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Visit online training Fair Housing Act
by Regina Mayolo, WVATS
When President Johnson signed the Civil Rights Act of 1968 on April 11, 1968, it was the result of decades of fighting by civil rights advocates to overcome housing discrimination in the United States. Title VIII of this Act is now known as the Fair Housing Act and prohibits discrimination in the sale, rental, and financing of housing, based on race, color, national origin, religion, sex, familial status, and handicap (disability). West Virginia's substantially equivalent Fair Housing law adds two groups to these seven protected classes of citizens; blindness and ancestry.
For individuals with disabilities, the Fair Housing Act includes several significant points. For instance, when the Act was amended in 1988, it expanded its original concept of what constituted discrimination and concluded that the way in which a building was designed could be considered a discriminatory action. Features such as steps to enter a building or unusable bathrooms could discriminate against individuals with disabilities seeking housing in the community of their choice. As a result of this thinking, the amended Act contains seven design and construction requirements for multi-family housing, first occupied after March 13, 1991. These include requirements for accessible entrances, accessible routes into and through dwellings, locations for lights, thermostats and other controls, specifications for doors, and other requirements for accessibility and adaptability.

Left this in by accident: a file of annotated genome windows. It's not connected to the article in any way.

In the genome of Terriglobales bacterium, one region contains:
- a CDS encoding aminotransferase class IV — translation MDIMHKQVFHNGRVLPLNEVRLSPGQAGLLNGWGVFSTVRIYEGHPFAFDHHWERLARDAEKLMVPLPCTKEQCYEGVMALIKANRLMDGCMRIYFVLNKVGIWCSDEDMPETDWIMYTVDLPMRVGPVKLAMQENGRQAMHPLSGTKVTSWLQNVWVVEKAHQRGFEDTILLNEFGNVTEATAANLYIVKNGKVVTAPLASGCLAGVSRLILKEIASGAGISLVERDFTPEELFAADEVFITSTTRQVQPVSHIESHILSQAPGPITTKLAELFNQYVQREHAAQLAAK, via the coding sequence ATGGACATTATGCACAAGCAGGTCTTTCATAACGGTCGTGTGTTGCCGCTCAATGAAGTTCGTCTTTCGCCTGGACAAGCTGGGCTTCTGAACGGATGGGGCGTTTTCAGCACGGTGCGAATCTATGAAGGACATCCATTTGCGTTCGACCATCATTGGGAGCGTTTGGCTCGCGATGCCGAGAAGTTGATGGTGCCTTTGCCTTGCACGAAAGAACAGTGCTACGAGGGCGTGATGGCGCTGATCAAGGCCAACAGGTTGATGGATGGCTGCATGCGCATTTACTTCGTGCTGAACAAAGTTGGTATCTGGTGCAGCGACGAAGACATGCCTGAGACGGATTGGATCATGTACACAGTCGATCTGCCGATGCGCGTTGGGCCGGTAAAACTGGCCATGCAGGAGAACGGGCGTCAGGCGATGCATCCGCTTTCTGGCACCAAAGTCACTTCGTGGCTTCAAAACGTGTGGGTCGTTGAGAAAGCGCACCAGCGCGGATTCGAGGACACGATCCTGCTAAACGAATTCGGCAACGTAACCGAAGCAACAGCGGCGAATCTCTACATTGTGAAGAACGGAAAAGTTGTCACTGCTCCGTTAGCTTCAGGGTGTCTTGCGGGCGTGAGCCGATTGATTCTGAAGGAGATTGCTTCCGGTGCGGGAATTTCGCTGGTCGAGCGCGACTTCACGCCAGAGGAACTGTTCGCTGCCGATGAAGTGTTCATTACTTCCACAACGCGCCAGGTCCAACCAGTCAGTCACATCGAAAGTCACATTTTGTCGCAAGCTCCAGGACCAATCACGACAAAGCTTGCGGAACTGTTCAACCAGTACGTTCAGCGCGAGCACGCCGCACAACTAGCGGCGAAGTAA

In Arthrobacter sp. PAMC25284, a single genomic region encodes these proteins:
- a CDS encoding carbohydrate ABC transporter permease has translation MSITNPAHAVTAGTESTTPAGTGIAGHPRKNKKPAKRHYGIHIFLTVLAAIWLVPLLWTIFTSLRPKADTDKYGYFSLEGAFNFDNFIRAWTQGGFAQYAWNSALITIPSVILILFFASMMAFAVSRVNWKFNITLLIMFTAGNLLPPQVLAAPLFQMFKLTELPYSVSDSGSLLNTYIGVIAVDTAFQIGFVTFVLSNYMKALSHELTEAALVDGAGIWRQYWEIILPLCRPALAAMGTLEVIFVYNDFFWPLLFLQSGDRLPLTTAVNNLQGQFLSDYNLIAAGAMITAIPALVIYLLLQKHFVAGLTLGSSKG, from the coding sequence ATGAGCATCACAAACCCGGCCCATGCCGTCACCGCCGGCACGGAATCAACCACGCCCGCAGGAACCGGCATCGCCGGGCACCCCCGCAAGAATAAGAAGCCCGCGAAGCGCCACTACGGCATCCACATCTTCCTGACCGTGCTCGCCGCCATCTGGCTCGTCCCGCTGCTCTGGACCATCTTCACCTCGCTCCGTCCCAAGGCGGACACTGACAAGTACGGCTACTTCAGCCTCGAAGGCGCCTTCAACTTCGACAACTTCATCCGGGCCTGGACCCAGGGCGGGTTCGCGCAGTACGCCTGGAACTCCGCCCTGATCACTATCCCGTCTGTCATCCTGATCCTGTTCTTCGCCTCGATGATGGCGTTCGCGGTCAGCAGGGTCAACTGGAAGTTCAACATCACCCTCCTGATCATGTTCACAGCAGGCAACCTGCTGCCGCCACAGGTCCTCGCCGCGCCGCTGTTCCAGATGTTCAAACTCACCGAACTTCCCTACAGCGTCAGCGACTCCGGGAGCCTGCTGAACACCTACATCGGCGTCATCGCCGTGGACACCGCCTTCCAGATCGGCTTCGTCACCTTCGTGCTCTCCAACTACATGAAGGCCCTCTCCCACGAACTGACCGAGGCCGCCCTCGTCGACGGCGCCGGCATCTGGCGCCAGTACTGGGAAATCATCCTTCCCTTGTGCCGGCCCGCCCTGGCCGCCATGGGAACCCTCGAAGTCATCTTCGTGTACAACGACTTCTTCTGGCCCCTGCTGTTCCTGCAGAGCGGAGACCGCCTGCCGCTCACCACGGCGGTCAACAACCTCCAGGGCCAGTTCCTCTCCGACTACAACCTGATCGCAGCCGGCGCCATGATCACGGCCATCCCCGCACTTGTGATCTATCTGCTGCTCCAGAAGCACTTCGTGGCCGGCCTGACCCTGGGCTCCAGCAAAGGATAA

In addition, the Act provides for reasonable accommodations and reasonable modifications, regardless of when the building was constructed or first occupied. Under these provisions, it is illegal for a landlord to refuse to let you make reasonable modifications if the modifications are necessary for you to use and enjoy the rental unit, common areas, and other services and amenities. Landlords also cannot refuse to make reasonable accommodations in rules, policies, practices or services. For example, a building with a "no pets" policy must allow a tenant with a visual impairment to keep a guide dog or honor a request from a tenant with mobility impairments for a reserved space near her apartment if the apartment complex offers unassigned parking to all tenants.
Retaliatory actions against individuals who file Fair Housing complaints or against those who assist individuals with filing complaints are also prohibited by the Fair Housing Act.
If you have a question about the Fair Housing Act or believe that you have been harmed by a violation of the Act, you may seek assistance from the West Virginia Fair Housing Initiatives Program by calling 304-296-6091 or contacting the NWVCIL Housing Advocate, Katharine Randall, at firstname.lastname@example.org.
To learn more about the Fair Housing Act and your rights as a person with a disability as they related to housing, take the online class Fair Housing Act.
Posted: July 12, 2008